February went by fast, didn’t it?! This month I listened to eight audiobooks. I’m giving you my thoughts and if you’ve read them, I’d love to hear your take on them. 

This month I’m separating “good” from “profound” because two books blew my mind so much that they deserve something higher than just getting labeled “good.” Another book was fun and light like a Netflix sitcom, and a couple were total sleepers. Take my opinions with a grain of salt, though; opinions are like noses, after all!

Lastly, the links to each book are live, in case you want to see more of it on Amazon.

Profound reads

The Tattooist of Auschwitz, by Heather MorrisThis book was published in 2018. It’s historical fiction based on the real life stories of a Jewish couple – Lale Sokolov and Gita Furman – who met at a concentration camp during the Holocaust. I loved this book so much that I spent quite a bit of time online afterwards looking for pictures of this family. Keep in mind that this is not a history book but a novel based on what Mr. Sokolov told the writer in a span of three years. It’s a great read!

The Midnight Library, by Matt HaigI appreciated this book while reading it, but even more for what it left in my mind afterwards. The story tells of a woman who commits suicide and “wakes up” in a library. The library is full of books, all of them being a different life that she could have lived if she had made different decisions, even tiny ones, throughout her life. When she picks a book, she gets to live that life for a while. I’ve thought about this so many times – that we’re like ping pong balls that affect one another’s paths every time we touch; that any little push has the potential to change our lives radically. This book gave me so much food for thought… It’s absolutely wonderful.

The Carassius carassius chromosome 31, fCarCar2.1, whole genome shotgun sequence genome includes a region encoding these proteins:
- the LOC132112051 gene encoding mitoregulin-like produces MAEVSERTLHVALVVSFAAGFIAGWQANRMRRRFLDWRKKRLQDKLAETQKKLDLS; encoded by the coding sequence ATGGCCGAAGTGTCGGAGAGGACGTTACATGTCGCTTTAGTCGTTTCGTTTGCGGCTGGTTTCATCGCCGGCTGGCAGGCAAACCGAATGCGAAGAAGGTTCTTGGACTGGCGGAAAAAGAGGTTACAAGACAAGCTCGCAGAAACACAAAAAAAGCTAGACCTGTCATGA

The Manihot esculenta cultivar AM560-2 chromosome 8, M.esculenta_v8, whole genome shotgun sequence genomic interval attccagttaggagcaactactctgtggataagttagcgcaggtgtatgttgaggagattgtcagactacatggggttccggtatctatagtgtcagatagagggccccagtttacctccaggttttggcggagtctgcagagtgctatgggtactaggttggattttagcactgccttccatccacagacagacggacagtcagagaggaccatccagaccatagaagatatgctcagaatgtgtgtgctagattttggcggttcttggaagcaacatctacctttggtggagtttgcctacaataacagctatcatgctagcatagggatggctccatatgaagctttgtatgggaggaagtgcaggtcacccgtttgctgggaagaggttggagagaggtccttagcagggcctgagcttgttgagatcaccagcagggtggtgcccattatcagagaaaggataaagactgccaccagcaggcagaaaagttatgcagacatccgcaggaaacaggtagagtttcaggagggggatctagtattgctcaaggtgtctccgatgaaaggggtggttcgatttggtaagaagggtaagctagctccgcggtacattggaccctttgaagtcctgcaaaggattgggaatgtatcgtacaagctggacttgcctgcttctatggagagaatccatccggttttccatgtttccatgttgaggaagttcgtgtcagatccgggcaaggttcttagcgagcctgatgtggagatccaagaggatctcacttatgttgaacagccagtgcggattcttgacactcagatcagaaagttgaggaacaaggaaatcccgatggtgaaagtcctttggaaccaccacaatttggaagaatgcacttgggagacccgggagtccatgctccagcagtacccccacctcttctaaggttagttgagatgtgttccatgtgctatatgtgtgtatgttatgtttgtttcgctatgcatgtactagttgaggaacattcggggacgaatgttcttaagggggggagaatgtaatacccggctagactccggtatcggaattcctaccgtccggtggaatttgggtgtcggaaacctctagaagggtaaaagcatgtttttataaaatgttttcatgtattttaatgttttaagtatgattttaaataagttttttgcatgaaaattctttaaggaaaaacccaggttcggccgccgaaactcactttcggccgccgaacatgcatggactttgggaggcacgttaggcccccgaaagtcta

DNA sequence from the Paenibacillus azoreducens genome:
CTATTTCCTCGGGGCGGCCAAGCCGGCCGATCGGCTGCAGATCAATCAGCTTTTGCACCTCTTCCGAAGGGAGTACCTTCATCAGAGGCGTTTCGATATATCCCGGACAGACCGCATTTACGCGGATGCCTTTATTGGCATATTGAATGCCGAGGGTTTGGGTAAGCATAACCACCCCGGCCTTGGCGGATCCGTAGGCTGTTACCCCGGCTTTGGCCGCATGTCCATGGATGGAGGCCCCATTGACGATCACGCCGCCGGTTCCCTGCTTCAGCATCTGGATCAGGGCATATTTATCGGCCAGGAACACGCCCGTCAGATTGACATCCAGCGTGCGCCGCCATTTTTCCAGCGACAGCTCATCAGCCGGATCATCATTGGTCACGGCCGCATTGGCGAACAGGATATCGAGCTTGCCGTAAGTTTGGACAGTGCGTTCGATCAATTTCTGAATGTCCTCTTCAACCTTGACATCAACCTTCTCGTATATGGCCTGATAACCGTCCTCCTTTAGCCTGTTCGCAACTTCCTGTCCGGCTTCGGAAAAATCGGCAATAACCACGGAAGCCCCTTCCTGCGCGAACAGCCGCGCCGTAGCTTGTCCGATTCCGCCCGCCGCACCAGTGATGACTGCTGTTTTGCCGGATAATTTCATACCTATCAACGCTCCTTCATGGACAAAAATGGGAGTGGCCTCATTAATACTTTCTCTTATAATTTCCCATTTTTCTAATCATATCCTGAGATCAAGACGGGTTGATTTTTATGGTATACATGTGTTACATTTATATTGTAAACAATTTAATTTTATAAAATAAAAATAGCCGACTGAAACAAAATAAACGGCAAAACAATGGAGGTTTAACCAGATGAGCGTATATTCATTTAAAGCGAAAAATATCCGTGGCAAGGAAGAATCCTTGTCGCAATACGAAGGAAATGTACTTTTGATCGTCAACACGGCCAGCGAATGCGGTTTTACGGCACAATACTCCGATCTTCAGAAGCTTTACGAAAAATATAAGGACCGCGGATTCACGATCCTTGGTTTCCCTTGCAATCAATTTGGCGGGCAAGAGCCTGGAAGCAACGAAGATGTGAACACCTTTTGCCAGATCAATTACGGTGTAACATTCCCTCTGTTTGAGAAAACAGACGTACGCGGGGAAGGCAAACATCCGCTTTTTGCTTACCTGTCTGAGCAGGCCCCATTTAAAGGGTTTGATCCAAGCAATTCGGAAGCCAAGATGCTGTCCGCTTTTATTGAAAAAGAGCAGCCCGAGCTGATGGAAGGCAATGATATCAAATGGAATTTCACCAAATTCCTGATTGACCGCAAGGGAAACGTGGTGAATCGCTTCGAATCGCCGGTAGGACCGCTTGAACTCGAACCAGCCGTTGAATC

Good reads

All Good People Here, by Ashley FlowersThis book is a bit scary because it’s about the abduction and death of young girls. The best of it is that it’s never predictable. One minute you think the criminal is a stranger, then you think it’s a family member, and it isn’t until the last minute that you realize who the monsters are. Another plus is that the ending allows your imagination to go crazy. 

Finding Me, by Viola DavisThis is a memoir by the famous actress of The Help and Fences. Honestly, the first half was my favorite as she describes her upbringing in Rhode Island in shockingly harsh conditions. I lost some interest during the second half, but hung on through the end. Overall, enjoyable. The audiobook is read by the actress herself so I’d recommend to listen to this one rather than reading it. 

Light reads

The Unhoneymooners, by Christina Lauren – This is a predictable, yet so fun to read, love story. It adds quite a bit of humor as a couple takes someone else’s place on a honeymoon trip. I know that you already know what happens at the end… but it’s about the journey… Easy reading, feels like watching TV. 

An “OK“ read

The Lies that Bind, by Emily Giffin This book is set around 9/11, so there’s quite a bit of description of that terrible day. There’s also a fictional love story that ends with the falling of the towers and a number of secrets that start popping up afterwards. I found the plot hard to believe and while it’s not a terrible book, I wouldn’t buy it as a present for anyone.

Leave-them-on-the-shelf reads

The Light we Lost, by Jill SantopoloI listened to ten chapters before I concluded that I had zero interest in continuing. 

Tell Me Lies, by Carola Lovering – This one took only four chapters. 


That’s all folks! Have you read a book that you can recommend?